E. S. C. The next Conference to be held at Peter. borough, June 8th. Brother Hoe, of
DOVER STREET, LEICESTER.—The anSpalding, to preach in the morning, or pro- preached on Lord's day, April 16, by the
niversary sermons in this place were vide a substitute. J. C. PIKE, Sec. P.S. The Churches are earnestly re.
Rev. J. Wallis, of London, and the minis. quested to forward their Home Mission ter of the place. What gave additional
interest to the occasion was, that the Subscriptions and Collections to the Trea. surer before the next Conference; and if chapel had been cleaned, and a new pulpit,
desk, and communion table erected. On possible increase the amount of them.
the following evening a very spirited tea ANNIVERSARIES.
meeting was held, when about 300 friends HARTSHORN. Opening of a New Place partook of the refreshing beverage. Ad. of Worship.- Perhaps it may not be known
dresses on dissent, the voluntary principle,
Sir James Graham's attempt to interfere to many, that in this village about twenty friends form a branch of the Melbourne with the liberties of dissenters, &c., were General Baptist Church. During thirty given by brethren Wallis, Wigg, Tyers, T. years the Gospel has been preached here ia Stevenson, and J. Goadby. The addresses a friend's house, and has been made the were unusually spirited, eloquent, and ar. power of God to the salvation of many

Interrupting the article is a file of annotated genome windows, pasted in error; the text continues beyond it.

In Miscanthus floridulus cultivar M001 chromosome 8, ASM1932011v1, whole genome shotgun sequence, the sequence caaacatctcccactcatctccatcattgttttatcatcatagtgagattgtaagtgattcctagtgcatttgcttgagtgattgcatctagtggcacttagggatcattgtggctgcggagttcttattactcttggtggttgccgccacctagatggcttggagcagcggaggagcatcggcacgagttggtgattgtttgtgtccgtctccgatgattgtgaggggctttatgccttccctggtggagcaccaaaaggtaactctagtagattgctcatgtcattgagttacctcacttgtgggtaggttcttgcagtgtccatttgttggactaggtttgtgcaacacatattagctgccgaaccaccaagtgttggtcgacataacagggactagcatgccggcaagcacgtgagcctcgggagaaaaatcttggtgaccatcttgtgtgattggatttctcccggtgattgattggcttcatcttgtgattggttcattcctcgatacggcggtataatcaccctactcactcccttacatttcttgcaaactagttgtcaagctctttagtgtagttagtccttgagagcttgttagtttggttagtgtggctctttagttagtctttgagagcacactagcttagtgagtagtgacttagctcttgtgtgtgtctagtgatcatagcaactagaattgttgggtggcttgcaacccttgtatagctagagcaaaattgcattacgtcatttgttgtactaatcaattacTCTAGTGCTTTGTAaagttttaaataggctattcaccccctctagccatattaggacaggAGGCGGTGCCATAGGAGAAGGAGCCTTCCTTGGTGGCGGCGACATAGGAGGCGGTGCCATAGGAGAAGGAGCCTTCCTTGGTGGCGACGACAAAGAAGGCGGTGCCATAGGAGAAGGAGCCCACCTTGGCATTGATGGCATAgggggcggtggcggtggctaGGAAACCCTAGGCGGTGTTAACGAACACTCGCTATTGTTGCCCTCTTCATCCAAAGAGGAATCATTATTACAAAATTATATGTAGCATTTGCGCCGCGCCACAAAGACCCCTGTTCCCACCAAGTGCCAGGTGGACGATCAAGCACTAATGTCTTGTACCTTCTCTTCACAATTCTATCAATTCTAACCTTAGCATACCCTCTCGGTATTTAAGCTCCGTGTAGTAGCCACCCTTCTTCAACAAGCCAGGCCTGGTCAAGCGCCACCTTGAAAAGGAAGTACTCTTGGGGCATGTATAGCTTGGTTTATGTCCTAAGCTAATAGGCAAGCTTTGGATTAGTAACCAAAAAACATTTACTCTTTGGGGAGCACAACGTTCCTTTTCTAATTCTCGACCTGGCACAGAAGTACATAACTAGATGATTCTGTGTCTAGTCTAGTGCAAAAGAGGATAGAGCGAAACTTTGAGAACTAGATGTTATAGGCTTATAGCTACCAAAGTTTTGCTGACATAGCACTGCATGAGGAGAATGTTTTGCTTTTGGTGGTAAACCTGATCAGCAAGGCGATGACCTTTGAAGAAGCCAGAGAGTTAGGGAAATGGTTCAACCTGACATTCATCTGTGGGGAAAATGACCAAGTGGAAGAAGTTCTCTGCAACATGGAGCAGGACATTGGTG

gumentative, and the meeting separated at souls. For some time our Hartshorn breth- pear ten o'clock, highly delighted with the ren have thought that, if they could erect just and liberal sentiments that had been
80 forcibly urged on their attention. or fit up a more commodious place of worship, they could be more useful, and the this meeting it was announced, that the cause would be more prosperous. A dwell. collections, the proceeds of the tea, and the ing house, suited to their purpose, recently subscriptions for the past year amounted to presented itself, has been taken, and made opwards of £87. a very neat place. On Lord's-day, March MACCLESFIELD.-On Lord's-day, March 19th, two impressive sermons were preached, 26th, 1842, two sermons were preached in from Isa. xix. 20, and Amos iv. 12, by the the General Baptist chapel, by the Rev. Rev. J. G. Pike, of Derby; after which col. Charles Baker, of Stockport, when the sum lections were made to defray the expense of of £9 was collected towards liquidating the the above undertaking. On the following debt on the chapel; and on Monday, April Monday a tea meeting was held, the pro- 17th, there was a public tea party, the trays ceeds of which were for the same purpose. having been gratuitously furnished princi. Collections £5, 9s. We are grateful to pally by our own friends; many of whom, perceive the desire of our brethren at being very poor, have made considerable Hartshorn to do what they can to extend sacrifices of domestic comfort to enable